Decisions Blog

Archive for February, 2010

Age restricted DVDs

Public libraries self-issuing DVDs or academic libraries self-issuing material available to (say) postgraduates and staff only share a problem with on-line retailers: how do you establish the right of the individual to check the item out?

Although in theory, libraries are in a stronger position than on-line retailers because they have registration data about their borrowers, in practice this area is potentially affected by a number of issues ranging from data accuracy and completeness to the functionality of the physical terminals.

Regardless of operational practice, one need which may arise is the reporting of exceptions: that is to understand how big the problem is. This scenario assumes that borrower date of birth data are accurate and that there is an item type of “Adult DVD”. This will illustrate the principle, although the detail will vary from library to library.

The basic query returns the date of birth, the loan date, the item type and the loan count. The query is filtered on loan date (not least to cut down the refresh time) and also limits the results just to issues:


Once the query has run and has populated a default report, you can then create a variable that returns the age of the borrower at the point that the item was loaned. This is done using the MonthsBetween() function, dividing the result by 12 and using the Floor() function to round down to the nearest year. The whole variable definition looks like this:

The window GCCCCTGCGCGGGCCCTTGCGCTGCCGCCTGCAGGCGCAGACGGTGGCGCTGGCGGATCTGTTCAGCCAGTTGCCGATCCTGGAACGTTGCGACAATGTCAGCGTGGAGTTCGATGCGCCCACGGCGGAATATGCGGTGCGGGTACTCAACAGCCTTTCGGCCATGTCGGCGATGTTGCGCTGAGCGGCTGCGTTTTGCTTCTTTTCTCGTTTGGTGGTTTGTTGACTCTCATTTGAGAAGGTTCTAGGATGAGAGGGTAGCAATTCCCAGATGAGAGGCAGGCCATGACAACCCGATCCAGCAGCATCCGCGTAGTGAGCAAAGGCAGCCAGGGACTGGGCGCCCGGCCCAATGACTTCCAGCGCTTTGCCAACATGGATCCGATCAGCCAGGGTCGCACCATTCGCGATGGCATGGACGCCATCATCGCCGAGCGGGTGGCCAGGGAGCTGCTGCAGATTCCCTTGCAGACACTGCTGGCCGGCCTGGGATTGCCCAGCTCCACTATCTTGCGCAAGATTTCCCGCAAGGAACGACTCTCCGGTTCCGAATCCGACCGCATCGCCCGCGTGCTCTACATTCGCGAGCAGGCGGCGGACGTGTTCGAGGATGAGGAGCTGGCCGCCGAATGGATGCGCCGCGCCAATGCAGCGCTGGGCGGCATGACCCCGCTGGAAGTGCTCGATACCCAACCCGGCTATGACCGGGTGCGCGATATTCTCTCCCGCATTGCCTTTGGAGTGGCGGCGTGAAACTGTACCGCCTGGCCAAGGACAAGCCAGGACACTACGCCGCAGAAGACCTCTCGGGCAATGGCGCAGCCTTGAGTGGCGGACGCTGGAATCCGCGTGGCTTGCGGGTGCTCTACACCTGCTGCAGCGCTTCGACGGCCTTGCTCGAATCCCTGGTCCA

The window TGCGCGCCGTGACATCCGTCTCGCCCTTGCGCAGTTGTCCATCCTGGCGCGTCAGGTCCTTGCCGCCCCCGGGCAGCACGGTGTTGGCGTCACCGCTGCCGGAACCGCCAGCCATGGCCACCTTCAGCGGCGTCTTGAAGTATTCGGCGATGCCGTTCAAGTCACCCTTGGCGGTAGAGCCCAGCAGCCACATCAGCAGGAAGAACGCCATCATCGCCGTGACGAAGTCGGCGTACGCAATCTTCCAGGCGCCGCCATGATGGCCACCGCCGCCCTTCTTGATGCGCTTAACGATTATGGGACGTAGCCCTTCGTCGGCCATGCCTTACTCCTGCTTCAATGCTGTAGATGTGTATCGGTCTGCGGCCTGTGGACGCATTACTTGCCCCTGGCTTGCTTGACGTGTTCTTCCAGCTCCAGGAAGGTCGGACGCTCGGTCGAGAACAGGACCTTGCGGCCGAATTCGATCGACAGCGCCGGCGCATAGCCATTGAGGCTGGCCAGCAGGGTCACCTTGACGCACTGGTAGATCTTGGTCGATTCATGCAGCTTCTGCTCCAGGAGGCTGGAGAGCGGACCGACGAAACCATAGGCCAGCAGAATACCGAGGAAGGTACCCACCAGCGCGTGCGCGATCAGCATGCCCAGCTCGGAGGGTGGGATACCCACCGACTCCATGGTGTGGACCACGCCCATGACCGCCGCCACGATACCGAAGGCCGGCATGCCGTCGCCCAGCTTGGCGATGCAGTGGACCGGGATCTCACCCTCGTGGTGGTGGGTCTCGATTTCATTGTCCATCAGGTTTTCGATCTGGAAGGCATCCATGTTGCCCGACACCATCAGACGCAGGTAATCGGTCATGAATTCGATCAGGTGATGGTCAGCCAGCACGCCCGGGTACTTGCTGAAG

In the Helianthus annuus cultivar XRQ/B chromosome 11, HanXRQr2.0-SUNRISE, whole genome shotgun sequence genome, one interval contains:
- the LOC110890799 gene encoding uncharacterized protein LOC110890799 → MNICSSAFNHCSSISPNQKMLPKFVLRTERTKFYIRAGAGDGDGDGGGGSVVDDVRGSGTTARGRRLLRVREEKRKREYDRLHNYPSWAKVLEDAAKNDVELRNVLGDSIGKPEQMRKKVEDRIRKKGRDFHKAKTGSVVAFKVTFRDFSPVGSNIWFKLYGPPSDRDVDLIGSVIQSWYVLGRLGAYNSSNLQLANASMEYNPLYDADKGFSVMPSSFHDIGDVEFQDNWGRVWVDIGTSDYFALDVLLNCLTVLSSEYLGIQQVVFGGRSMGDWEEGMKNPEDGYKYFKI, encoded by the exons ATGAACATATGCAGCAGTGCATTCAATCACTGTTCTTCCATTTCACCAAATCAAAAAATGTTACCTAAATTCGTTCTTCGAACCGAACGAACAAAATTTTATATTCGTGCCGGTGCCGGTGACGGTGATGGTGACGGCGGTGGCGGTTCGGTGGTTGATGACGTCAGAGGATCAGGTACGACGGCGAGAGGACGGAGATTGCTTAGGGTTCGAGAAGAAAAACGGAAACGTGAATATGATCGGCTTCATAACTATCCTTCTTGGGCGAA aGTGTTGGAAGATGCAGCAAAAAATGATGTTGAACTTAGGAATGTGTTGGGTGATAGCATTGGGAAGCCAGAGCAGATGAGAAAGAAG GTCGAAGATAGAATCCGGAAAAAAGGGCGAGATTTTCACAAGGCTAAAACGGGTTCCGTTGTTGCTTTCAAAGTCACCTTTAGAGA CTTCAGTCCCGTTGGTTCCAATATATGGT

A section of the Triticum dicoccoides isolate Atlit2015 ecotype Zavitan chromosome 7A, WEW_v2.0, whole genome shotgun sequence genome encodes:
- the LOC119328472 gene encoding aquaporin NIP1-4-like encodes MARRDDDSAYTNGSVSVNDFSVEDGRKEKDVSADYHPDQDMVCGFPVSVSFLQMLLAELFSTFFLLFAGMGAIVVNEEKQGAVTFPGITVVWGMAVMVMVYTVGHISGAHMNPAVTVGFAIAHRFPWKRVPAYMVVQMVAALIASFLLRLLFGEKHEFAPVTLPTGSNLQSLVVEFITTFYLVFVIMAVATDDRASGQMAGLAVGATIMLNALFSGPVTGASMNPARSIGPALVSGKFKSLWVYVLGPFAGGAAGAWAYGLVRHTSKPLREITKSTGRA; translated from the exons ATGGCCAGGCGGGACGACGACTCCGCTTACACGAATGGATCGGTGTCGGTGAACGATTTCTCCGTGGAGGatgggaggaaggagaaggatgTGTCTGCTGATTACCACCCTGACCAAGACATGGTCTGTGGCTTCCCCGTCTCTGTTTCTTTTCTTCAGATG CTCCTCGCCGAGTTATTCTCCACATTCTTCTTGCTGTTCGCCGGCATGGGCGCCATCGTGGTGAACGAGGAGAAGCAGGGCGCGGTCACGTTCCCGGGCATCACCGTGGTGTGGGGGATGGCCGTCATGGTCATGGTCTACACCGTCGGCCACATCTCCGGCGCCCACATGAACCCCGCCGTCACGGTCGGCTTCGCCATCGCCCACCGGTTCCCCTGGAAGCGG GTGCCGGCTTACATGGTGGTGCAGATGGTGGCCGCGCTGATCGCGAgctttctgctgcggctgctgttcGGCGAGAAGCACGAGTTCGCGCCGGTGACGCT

There are many ways that the data could be displayed. Here is one example – a chart that displays the number of loans of an adult DVD by age of borrower at the time of the loan for borrowers between 7 and 17:


In theory, Talis Decisions could use external data to look up the British Board of Film Censors (BBFC) details of a DVD, but in practice this is likely to be confounded by lack of consistent identifiers for DVDs, multiple editions of the same DVD and other data issues.

Does anyone have any experience or any views on this look-up approach? If so, please do post a comment

Key Performance Indicators (KPIs) – Take 2

I’ve mentioned KPIs in a number of previous posts, and promised to do so again. Some libraries not only use them but publish them: here for example is a publically-accessible report on performance against KPIs at Monash University in the USA.

It is important to remember that there are two parts to a KPI:

  • What you are going to measure (e.g. “percentage of items returned from loan re-shelved within 24 hours Monday to Friday”).
  • A target value or measure (maximum or minimum value (e.g. 90%).

The first (what you are going to measure) tends to have a longer lifespan  than the actual target number which can change – typically from year to year. An annual operating budget is a good example of a KPI: “what” is the same from year to year i.e. “how much money you are going to spend”. The actual budget value changes from year to year (unfortunately, often downwards!)

KPI’s are useful only as marketing collateral unless they can lead to action: action to improve a KPI that is falling short of target. Use of KPIs then becomes a five step process:

  1. Decide what you are going to measure (e.g. “percentage of items returned from loan re-shelved within 24 hours Monday to Friday”).